Aberdeen city council has been awarded Â£120,000 funding to install at least six electric vehicle charging points across the city
Electric vehicle charging points are to be installed across Aberdeen after the city council was awarded Â£120,000 of grant funding from Transport Scotland.
The council announced today (February 6) that at least six charging points are to be installed in publicly accessible locations in the city after it was named the strategic hub of UK-wide initiative Plugged in Places.
The charging units will each have a dual socket to power up two vehicles at once and are expected to be available for use in mid-Spring. They will be run on a â€˜pay-as-you-goâ€™ basis.
Three types of charging points will be provided: rapid chargers, which are capable of recharging a vehicle in about 20 minutes; fast chargers, which can recharge a vehicle in two to three hours; and standard chargers, which recharge a vehicle in about six hours.
Electric vehicles produce zero air pollutant emissions at point of use.
According to the council, initial investigations show that busy locations where a large number of people can access the chargers with a quick turnover, or close to strategic road networks where they can provide a quick top-ups for long-distance travellers, would be the most suitable for rapid chargers.
Car parks where people are likely to park for up to three hours are likely to be the most appropriate places to site the fast chargers, the initial investigations found, while the standard chargers are expected to be best suited to long stay car parks.
Sites for the charging points are being investigated in consultation with the local branch of the Electric Vehicle Association Scotland and Scottish and Southern Energy. A report detailing proposed locations will be presented to Aberdeen city councillors later this year.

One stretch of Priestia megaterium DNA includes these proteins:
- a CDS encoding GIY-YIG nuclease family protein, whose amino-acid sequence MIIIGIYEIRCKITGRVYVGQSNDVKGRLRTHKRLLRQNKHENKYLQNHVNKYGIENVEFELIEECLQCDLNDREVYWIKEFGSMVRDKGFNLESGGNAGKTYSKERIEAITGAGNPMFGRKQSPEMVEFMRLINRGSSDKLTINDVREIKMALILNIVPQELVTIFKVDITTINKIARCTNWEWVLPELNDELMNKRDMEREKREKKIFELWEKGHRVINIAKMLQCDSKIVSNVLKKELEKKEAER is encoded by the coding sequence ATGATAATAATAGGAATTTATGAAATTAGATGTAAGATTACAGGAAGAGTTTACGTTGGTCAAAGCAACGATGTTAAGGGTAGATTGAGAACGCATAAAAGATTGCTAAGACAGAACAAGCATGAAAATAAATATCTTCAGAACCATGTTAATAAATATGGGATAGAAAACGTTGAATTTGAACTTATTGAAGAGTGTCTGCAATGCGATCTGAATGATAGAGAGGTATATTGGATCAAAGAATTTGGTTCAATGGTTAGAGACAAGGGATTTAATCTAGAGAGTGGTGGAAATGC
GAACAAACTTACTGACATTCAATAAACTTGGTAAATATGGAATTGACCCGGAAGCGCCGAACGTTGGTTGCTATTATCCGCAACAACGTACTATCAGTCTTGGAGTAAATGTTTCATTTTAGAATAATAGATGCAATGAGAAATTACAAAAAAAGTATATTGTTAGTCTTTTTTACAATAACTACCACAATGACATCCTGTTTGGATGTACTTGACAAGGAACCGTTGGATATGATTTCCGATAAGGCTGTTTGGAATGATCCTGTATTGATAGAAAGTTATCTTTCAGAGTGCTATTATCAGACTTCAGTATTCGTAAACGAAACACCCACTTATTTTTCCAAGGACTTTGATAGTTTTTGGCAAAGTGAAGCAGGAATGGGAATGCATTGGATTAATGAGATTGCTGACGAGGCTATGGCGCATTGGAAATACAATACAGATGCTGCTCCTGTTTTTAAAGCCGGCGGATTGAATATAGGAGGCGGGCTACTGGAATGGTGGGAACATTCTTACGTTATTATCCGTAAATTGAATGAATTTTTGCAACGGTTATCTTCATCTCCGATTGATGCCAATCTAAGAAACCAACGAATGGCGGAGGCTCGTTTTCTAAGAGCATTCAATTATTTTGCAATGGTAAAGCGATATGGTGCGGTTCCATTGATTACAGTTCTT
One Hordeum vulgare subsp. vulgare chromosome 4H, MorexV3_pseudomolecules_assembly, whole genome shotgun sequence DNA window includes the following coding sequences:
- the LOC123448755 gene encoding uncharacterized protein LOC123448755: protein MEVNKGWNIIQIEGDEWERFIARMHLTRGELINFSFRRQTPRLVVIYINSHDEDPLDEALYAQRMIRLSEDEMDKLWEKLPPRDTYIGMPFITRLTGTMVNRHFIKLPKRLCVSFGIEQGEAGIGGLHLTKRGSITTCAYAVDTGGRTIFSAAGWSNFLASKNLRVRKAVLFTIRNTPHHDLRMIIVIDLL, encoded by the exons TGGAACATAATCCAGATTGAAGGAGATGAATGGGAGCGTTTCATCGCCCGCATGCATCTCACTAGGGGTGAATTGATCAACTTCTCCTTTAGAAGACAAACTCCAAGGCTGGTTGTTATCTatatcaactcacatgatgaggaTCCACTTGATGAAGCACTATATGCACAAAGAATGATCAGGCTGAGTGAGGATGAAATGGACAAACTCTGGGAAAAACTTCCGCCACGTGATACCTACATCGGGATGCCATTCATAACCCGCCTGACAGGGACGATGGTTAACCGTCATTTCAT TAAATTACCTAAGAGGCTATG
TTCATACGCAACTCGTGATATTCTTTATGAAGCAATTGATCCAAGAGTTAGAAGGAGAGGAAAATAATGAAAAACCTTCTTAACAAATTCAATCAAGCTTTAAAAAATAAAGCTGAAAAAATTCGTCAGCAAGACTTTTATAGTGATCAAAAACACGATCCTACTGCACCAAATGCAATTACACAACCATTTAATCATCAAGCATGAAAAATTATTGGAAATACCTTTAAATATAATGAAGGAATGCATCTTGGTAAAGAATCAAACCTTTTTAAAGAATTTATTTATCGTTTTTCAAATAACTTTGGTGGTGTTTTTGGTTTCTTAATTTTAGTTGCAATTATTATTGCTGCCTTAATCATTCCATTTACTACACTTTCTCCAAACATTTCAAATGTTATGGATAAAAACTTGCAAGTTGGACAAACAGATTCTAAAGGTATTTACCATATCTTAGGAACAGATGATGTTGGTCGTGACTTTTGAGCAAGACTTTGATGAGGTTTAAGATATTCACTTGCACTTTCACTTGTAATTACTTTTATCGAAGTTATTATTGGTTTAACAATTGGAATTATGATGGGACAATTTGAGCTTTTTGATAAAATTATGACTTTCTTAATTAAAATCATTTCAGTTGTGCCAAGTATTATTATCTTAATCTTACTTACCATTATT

The Â£120,000 funding has been allocated to cover the cost of procurement and installation of the electric vehicle charging infrastructure.
Council leader and convener of enterprise, planning and infrastructure, Barney Crockett, said: â€œThis is great news for Aberdeen. The provision of electric vehicle charging points at key locations adds another green string to our bow and is a key element of making Aberdeen the Smarter City.â€
Commenting on Aberdeenâ€™s transport policy, he said: â€œWe are already taking the environmental lead on transport issues. Weâ€™re making great strides with our ambitious hydrogen bus project and will soon have the largest fleet of hydrogen buses in any European City. Aberdeenâ€™s car club, which has aspirations to buy electric vehicles for membersâ€™ use, is one of the fastest growing in the UK. â€œ
He added: â€œAberdeen city council is determined to define the image of an international 21st century energy city and to lead a leaner, cleaner industrial revolution. By installing these charging points, we are playing a very important part in making electric vehicles a more realistic option for city motorists and for those who want to travel into and through Aberdeen.â€
The Â£30 million Plugged in Places initiative, funded by the Office of Low Emission Vehicles (OLEV), was set up to implement the UKâ€™s first electric vehicle charging infrastructure. Scotland is one of eight project areas across the UK and Transport Scotland is responsible for managing the Scottish project.
A government study published on Monday (February 4) forecasted that 1.5 million hydrogen cars could be on UK roads by 2030 (see airqualitynews.com story).
It was also announced last week (January 30) that a hydrogen vehicle fuelling network is to be rolled out across London and south east England by a consortium of companies backed by the government (see airqualitynews.com story).